(3) A clear differentiation between material and expert witnesses. The proceedings in full, together with reports, findings and recommendations, shall be submitted with the least possible delay to the Regional Council or other appropriate body and to the government of the country in which the aircraft is registered. The findings of the investigating body shall be released to the public at a time agreed to by both countries. The full report of the investigating body may be released to the public if it is considered that such action is in the public interest. When the requirements of the investigation are met, the State of investigation shall release the damaged aircraft to the State of registration. Upon the request of either State, the investigating body may reopen the proceedings in connection with the investigation of an accident upon the availability of new and material evidence.
The investigation of accidents occurring outside the territory of any of the signatories shall be the responsibility of the State of registration.io
6 In case of accidents occurring inside the territory of a non-signatory, the investigation or arrangement for investigation shall be the responsibility of the State of registration.
6 The title “Commission of Inquiry” was adopted in lieu of the previously suggested “Court of Inquiry” in order to make clear that it was in no sense to be confused with a court of law.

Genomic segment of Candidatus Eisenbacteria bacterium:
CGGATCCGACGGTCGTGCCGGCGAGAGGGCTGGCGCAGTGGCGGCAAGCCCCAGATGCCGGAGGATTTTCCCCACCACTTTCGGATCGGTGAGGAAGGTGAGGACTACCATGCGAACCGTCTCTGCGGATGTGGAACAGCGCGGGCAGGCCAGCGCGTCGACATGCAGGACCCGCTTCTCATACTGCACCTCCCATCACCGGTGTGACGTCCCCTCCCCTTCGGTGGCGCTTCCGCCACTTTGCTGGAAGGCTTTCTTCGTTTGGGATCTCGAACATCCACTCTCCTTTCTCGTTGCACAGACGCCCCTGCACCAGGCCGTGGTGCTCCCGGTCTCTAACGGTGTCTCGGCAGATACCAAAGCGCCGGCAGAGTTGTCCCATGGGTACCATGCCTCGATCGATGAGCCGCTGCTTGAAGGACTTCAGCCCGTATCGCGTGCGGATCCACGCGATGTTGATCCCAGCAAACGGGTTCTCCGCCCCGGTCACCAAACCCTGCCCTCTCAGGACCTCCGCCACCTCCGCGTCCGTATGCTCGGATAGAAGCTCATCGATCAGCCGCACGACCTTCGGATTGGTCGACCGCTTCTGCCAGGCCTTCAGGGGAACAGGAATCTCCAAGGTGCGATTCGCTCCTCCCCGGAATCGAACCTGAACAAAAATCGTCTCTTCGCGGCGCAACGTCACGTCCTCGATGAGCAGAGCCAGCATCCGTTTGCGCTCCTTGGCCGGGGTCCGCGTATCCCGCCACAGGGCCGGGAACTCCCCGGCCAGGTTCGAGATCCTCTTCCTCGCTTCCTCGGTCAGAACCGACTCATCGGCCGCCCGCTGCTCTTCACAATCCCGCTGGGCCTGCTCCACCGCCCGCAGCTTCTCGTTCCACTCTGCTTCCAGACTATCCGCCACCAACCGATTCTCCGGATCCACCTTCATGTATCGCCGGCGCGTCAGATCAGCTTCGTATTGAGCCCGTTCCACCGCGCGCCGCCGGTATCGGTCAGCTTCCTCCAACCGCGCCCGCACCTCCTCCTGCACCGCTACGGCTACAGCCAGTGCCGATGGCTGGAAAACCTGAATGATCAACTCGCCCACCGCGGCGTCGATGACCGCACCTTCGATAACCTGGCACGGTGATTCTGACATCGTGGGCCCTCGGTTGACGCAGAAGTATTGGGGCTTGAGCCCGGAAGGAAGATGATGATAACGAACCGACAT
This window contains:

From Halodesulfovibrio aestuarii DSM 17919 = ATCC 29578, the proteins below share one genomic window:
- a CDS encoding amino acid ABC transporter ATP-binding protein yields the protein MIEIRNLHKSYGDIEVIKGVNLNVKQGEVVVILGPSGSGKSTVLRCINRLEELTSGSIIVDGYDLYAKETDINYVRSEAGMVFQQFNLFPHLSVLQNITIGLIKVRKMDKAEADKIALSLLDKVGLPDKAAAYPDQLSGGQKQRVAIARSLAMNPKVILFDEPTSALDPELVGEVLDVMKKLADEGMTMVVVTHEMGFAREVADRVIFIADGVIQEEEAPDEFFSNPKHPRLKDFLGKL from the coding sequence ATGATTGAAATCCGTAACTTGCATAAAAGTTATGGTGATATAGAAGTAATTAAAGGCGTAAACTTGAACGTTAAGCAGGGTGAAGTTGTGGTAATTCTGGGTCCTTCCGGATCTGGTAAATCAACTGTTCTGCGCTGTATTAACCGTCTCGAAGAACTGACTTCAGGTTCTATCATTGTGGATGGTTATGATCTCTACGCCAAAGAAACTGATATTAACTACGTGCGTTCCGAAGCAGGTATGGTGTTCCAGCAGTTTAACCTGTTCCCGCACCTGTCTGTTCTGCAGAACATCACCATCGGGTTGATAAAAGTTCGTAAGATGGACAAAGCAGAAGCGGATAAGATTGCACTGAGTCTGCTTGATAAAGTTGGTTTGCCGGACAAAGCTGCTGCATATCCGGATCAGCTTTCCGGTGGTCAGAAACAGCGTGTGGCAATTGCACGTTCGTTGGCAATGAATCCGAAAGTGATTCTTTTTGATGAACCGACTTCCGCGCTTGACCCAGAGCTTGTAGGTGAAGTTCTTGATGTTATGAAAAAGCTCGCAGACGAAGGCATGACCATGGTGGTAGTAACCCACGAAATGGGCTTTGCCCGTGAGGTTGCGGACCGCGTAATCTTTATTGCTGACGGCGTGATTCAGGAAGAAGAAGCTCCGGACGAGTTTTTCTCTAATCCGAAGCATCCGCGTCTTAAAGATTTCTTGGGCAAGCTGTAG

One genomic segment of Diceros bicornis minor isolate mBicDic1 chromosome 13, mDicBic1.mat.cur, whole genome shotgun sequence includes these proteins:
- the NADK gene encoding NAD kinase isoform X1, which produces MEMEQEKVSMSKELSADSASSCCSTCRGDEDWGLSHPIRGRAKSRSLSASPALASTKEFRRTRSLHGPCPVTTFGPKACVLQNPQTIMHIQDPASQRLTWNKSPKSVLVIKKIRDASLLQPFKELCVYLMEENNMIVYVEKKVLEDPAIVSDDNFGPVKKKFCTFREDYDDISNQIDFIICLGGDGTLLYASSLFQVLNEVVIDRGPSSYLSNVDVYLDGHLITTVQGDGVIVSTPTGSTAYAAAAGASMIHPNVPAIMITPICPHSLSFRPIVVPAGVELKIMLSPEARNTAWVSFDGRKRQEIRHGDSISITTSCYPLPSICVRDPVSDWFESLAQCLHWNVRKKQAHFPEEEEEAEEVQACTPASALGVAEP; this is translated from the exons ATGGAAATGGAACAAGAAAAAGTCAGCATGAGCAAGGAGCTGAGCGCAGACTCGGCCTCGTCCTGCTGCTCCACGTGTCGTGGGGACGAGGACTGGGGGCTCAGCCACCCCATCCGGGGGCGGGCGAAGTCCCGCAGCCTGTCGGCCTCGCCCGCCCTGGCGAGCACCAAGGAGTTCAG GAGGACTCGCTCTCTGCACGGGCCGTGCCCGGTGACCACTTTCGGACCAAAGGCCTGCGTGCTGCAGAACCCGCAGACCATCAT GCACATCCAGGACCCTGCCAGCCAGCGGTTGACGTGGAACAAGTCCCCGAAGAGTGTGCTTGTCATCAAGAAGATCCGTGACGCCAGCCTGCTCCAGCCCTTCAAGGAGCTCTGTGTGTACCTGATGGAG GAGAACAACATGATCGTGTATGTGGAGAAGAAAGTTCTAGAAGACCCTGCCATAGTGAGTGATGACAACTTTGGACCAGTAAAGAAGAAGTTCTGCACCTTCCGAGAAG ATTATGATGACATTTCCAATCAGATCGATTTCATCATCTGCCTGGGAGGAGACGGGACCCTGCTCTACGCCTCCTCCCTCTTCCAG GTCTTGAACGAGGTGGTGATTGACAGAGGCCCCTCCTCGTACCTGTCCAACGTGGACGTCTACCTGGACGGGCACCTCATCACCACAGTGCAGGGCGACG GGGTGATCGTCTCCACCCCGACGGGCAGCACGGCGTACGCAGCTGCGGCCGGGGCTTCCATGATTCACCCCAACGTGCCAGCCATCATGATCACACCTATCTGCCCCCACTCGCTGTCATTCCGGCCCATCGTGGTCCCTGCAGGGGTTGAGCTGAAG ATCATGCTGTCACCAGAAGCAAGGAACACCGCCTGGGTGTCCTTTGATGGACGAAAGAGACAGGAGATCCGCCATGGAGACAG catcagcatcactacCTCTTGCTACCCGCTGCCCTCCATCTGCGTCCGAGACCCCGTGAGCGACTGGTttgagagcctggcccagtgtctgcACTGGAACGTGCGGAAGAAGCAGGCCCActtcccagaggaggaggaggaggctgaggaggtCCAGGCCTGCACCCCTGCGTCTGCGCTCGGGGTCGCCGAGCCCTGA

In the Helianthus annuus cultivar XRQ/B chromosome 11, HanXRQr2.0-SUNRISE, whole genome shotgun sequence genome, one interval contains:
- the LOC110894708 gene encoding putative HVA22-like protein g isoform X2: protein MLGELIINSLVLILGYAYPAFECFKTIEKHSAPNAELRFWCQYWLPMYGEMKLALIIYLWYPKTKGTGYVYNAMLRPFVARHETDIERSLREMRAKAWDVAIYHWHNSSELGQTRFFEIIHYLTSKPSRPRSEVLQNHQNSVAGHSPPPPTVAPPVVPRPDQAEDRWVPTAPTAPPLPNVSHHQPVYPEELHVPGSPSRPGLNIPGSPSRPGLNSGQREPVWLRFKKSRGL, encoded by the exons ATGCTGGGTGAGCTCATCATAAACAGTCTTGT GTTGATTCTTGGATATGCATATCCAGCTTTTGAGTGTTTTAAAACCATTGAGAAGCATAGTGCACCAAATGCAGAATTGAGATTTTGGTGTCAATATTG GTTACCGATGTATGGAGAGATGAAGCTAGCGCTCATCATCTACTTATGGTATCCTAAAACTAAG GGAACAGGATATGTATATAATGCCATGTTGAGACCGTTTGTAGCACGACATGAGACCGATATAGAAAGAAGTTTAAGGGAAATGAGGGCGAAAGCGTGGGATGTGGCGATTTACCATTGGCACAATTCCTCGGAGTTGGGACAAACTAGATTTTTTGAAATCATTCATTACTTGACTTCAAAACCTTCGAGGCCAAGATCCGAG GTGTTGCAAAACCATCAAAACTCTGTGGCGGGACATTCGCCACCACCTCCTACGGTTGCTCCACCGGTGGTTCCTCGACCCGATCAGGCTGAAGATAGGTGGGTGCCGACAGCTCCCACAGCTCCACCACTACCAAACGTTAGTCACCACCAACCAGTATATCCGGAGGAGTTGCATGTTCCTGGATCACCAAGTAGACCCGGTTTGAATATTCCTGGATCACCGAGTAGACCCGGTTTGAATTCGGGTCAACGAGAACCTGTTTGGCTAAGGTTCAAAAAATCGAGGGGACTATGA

? There is no intention of limiting the number of personnel from the State of registration but only one of such may claim the specified privileges.
8 This provision touches upon broad issues of high public policy in several of the States concerned and will require careful consideration by them before such a policy can be accepted. • No State would be justified in withholding publication indefinitely. 10 See footnote 5.
Should it become necessary, in the public interest, for the State in which the accident occurs to remove or store a damaged aircraft, for reasons not connected with the official investigation as to the cause of the accident," the cost of such removal or storage shall be a legitimate charge against the owner of the aircraft or the State in which it is registered.12
TEMPORARY ENTRY OF PERSONNEL FOR THE PURPOSE OF SEARCH,
RESCUE, INVESTIGATION, REPAIR OR SALVAGE Each signatory agrees to take the necessary steps to facilitate the temporary entry into its territory, not including prohibited areas, of qualified personnel properly accredited by the State of registration required for the search, rescue, investigation, repair or salvage in connection with a lost or damaged aircraft.13
11 See footnote 4, 12 See footnote 1. 13 See footnote 8.